248 Islet transplantation in the United Kingdom- Data from the UK Transplant Registry
Monday November 16, 2015 from 11:00 to 12:30
Plenary Room 1

John Casey, United Kingdom

Consultant Transplant Surgeon

Dept of Clinical Surgery

Royal Infirmary of Edinburgh/University of Edinburgh


Islet transplantation in the United Kingdom- Data from the UK Transplant Registry

Sue Madden1, Lisa Bradbury1, Lora Irvine3, GuoCai Huang6, Stephen Hughes2, Vaughan Carter10, Susan Fuggle9, Miranda Rosenthal4, Gareth Jones4, Rommel Ravanan7, Martin Rutter11, Stephanie Amiel6, Pratik Choudhary6, Shareen Forbes5, Paul Johnson2, James Shaw8, John Casey5.

1NHSBT ODT, Bristol, United Kingdom; 2Nuffield Department of Surgical Sciences, Oxford University, Oxford, United Kingdom; 3Scottish National Islet Transplant Laboratory, SNBTS, Edinburgh, United Kingdom; 4Royal Free Hospital, London, United Kingdom; 5Royal Infirmary of Edinburgh/University of Edinburgh, Edinburgh, United Kingdom; 6Kings College London, London, United Kingdom; 7Bristol Islet Transplant Programme, Bristol, United Kingdom; 8Institute of Transplantation, University of Newcastle, Newcastle, United Kingdom; 9Transplant Immunology & Immunogenetics, Oxford Transplant Centre, Oxford, United Kingdom; 10NHSBT, Newcastle, United Kingdom; 11Manchester Islet Transplant Programme, CMFT, Manchester, United Kingdom

UK Islet Steering Group. UK Islet Transplant Consortium.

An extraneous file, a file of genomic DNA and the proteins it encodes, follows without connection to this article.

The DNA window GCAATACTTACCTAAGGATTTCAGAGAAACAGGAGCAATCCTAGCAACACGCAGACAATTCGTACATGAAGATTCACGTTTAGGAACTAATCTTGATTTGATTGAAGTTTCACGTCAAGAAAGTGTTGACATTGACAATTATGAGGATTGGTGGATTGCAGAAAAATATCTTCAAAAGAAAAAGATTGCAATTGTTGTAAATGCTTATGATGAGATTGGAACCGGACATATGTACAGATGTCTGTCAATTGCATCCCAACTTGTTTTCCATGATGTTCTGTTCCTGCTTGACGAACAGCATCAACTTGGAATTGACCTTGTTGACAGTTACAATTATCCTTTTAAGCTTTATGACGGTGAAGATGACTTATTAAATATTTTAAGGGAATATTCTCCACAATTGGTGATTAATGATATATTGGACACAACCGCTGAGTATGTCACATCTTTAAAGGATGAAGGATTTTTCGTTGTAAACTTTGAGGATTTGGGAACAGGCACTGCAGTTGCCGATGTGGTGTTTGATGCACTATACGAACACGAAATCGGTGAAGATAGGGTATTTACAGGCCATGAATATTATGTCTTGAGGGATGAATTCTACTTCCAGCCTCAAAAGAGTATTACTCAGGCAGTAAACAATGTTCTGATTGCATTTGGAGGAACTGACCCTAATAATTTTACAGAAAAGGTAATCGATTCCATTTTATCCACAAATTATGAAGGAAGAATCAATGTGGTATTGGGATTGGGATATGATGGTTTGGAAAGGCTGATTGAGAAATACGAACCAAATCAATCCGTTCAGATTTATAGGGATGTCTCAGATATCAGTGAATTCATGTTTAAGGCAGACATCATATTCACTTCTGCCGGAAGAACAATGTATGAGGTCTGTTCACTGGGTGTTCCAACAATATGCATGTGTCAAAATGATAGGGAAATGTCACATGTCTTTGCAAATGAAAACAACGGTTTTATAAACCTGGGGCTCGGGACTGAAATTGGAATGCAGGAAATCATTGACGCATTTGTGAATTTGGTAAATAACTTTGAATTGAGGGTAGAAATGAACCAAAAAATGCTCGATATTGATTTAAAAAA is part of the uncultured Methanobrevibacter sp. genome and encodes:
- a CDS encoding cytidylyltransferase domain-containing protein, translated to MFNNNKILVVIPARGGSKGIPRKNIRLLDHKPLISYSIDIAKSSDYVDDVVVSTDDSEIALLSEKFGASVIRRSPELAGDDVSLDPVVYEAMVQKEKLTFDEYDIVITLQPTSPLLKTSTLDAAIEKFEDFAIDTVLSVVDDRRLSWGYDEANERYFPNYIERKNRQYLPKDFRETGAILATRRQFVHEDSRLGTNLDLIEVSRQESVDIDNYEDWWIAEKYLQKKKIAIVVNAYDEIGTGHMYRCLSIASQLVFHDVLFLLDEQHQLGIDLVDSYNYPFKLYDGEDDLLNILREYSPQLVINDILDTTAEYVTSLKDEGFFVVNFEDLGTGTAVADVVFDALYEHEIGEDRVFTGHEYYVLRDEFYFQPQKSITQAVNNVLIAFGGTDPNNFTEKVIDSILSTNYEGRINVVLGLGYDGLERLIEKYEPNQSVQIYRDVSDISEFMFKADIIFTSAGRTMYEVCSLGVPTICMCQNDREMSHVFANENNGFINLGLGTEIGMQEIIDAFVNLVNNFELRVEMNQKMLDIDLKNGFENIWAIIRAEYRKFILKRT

Islet transplantation for the reversal of severe hypoglycaemia in people with Type I diabetes was commissioned by the UK National Health Service in 2008. In 2010, a single pancreas allocation scheme was introduced in the UK for both islet and whole pancreas recipients resulting in a substantial increase in islet transplant activity. Seven transplant centres and 3 isolation facilities form an integrated “hub and spoke” service and compulsory data reporting is a legal requirement of service commissioning. Here we report the activity and outcomes of the UK islet service.

146 islet transplants were carried out in 92 patients between April 2008 and December 2014. Both DBD and DCD pancreata were offered to named patients through the UK pancreas allocation scheme and isolated at one of the 3 isolation laboratories.  Suitable islet preps were then transported to the transplanting centre for infusion. The key outcome measures are graft function, HbA1c, annual rate of severe hypoglycaemic events and insulin dose. Although recorded, insulin independence is not a key aim of this service. One year outcome data are presented here on the 75 patients transplanted up to December 2013 with 1 year follow up.

The median rate of severe hypoglycaemic events fell from 11 (IQR 1-50) pre transplant to 0 (IQR 0-0) at one year post transplant. Median HbA1c fell from 8.0% (IQR 7.2-9.4%) at the time of transplant to 6.8% (IQR 6.0- 7.5%) at one year post transplant. Insulin dose was reduced from 0.52 units/kg (IQR 0.38-0.62) pre transplant to 0.30units/kg (IQR 0.14 to 0.40) post transplant.  Kaplan-Meier estimated 1 year graft survival in this group is 82%, 95% CI (70-90).

These data demonstrate that patients with diabetes in the UK have access to a government funded islet transplant programme which effectively reverses severe hypoglycaemia and improves glycaemic control.

Lectures by John Casey

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